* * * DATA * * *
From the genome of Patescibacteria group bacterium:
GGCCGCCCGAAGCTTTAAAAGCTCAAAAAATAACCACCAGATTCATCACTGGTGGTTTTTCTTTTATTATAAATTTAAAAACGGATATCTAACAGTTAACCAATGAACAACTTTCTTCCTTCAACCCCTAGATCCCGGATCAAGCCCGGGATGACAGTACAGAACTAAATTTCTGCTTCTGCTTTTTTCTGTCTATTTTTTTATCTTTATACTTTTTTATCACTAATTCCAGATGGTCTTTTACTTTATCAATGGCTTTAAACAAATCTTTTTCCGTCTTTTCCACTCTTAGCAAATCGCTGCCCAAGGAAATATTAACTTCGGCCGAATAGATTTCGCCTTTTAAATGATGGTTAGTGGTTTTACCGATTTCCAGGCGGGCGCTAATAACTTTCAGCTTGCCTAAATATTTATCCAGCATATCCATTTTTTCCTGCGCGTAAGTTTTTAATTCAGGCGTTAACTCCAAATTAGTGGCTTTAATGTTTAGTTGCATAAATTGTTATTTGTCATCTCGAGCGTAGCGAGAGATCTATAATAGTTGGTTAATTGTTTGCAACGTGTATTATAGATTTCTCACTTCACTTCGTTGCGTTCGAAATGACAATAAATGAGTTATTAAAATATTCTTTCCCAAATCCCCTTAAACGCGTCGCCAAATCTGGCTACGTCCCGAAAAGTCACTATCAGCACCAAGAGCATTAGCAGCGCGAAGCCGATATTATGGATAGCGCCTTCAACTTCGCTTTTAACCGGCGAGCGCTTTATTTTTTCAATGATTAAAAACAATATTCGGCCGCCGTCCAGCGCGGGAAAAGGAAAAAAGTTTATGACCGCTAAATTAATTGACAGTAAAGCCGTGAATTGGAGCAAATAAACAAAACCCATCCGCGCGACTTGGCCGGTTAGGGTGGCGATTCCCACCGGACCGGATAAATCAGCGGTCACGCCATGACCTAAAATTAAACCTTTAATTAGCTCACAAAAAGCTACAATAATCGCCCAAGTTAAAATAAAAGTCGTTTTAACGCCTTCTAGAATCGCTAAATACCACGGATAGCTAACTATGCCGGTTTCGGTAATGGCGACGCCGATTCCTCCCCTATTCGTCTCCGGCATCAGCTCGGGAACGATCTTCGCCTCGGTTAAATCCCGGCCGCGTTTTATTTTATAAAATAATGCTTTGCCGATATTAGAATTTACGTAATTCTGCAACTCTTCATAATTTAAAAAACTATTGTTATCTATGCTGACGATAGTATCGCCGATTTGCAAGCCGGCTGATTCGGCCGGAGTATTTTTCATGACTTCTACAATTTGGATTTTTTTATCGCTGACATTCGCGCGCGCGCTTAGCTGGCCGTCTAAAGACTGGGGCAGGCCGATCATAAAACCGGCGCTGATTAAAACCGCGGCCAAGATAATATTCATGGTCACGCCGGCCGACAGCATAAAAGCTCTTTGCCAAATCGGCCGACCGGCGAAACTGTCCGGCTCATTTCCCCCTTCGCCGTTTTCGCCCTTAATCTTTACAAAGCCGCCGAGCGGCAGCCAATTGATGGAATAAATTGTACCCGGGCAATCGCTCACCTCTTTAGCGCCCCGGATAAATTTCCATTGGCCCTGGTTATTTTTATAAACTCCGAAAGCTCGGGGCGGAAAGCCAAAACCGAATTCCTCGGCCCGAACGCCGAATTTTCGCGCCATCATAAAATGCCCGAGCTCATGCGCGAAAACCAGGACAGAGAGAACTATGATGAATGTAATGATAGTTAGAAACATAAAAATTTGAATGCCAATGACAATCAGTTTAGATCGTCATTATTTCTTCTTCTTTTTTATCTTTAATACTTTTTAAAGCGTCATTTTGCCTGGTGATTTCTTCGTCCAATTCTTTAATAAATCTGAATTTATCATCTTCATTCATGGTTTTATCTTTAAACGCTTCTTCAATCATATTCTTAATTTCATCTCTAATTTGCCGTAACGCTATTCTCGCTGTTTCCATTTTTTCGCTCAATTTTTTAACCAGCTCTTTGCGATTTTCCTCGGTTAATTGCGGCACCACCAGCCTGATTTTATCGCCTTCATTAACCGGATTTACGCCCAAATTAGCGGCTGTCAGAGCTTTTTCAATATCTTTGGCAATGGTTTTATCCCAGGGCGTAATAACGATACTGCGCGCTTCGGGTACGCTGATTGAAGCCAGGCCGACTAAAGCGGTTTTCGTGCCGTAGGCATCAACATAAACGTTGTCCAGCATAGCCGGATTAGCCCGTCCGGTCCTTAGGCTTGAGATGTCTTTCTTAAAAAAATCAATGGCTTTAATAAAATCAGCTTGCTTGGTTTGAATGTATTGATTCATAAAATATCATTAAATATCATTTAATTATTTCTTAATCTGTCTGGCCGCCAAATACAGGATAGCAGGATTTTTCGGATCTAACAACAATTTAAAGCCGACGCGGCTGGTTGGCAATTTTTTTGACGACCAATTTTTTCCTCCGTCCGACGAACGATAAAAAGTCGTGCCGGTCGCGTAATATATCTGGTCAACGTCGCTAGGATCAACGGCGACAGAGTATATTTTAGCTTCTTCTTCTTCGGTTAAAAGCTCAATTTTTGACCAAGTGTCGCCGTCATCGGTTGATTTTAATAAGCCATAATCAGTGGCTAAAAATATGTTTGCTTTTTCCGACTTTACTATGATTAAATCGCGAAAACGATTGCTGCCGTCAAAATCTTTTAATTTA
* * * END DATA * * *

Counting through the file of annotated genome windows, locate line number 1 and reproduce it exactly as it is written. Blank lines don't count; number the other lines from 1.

From the genome of Patescibacteria group bacterium: